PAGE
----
The Portland City Council on Monday night backed a resolution calling on Congress to strengthen regulations against air pollution.

Clean-air advocates had gathered earlier at City Hall to urge councilors to support the measure.

“It is unacceptable to have our kids breathing dirty air and getting sick because of it,” said Jeanette MacNeille of Topsham, who has asthma. “Our kids should not have to think, before they make their plans and follow their dreams, ‘Am I going to be able to breathe?'”

Acadia Calderwood, 14, of Union is one of those people. She said she can tell when the air quality is poor without looking at the news. Calderwood, a runner, is annoyed, and afraid of having asthma attacks while exercising.

“It’s a scary situation,” said Calderwood, who was presented with a copy of the resolution.

Later, councilors passed the Healthy Air Resolution unanimously at their evening meeting. Its purpose is to express support for the federal Clean Power Plan to reduce carbon pollution, strengthen ozone standards and make efforts at the local, state and federal levels to address the root causes of climate change and pollution.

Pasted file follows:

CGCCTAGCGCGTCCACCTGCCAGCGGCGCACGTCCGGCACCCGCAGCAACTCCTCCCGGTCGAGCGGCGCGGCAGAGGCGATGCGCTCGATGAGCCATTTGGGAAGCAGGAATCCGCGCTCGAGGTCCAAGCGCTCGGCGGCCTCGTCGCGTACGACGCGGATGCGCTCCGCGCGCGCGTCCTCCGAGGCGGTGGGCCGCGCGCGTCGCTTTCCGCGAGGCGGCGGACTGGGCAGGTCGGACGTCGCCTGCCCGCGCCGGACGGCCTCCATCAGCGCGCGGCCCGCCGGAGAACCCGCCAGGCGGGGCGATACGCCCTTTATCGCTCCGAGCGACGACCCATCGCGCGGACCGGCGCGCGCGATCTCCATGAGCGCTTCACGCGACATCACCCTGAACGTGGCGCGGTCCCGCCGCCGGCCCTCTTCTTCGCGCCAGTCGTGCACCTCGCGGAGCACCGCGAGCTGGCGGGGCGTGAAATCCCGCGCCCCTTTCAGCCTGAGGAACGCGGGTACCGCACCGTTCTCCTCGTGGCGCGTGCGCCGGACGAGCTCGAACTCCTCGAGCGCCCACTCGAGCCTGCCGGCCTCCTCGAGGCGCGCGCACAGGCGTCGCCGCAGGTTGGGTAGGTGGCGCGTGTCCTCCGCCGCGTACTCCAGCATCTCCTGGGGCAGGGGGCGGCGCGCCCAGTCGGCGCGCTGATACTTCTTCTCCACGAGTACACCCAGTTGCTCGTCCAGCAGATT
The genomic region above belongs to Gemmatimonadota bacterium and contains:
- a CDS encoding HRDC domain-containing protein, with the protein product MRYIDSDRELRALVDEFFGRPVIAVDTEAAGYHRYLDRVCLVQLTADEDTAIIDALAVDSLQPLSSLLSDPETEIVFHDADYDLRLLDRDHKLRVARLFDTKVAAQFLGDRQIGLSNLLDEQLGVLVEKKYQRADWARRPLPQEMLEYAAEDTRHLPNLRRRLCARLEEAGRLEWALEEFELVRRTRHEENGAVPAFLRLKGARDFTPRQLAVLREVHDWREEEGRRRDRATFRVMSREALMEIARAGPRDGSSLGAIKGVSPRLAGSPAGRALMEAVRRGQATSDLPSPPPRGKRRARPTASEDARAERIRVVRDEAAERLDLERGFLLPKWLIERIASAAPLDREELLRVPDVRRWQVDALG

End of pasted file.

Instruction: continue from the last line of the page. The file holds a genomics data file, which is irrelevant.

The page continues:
Portland is the seventh Maine community to pass the resolution, which is timed to coincide with the return of Congress from its February recess. Bangor, Waterville, Augusta, Hallowell, Lewiston and South Portland have passed similar resolutions.

The American Lung Association of Maine said in a news release that the upcoming session of Congress could present “direct and indirect threats to the Clean Air Act and the framework it provides for establishing science-based standards, air-quality monitoring, and enforcement.”

City Councilor Jon Hinck said that protecting and strengthening clean-air rules is important for health, the local economy and protecting “the Maine brand.”

Maine, Hinck noted, receives air pollution from neighboring states. He said Cumberland County got a “C” grade from the American Lung Association for air quality, and York and Hancock counties got “D” grades.

“This is an incredibly important issue for the state of Maine,” Hinck said.

Randy Billings can be contacted at 791-6346 or at:

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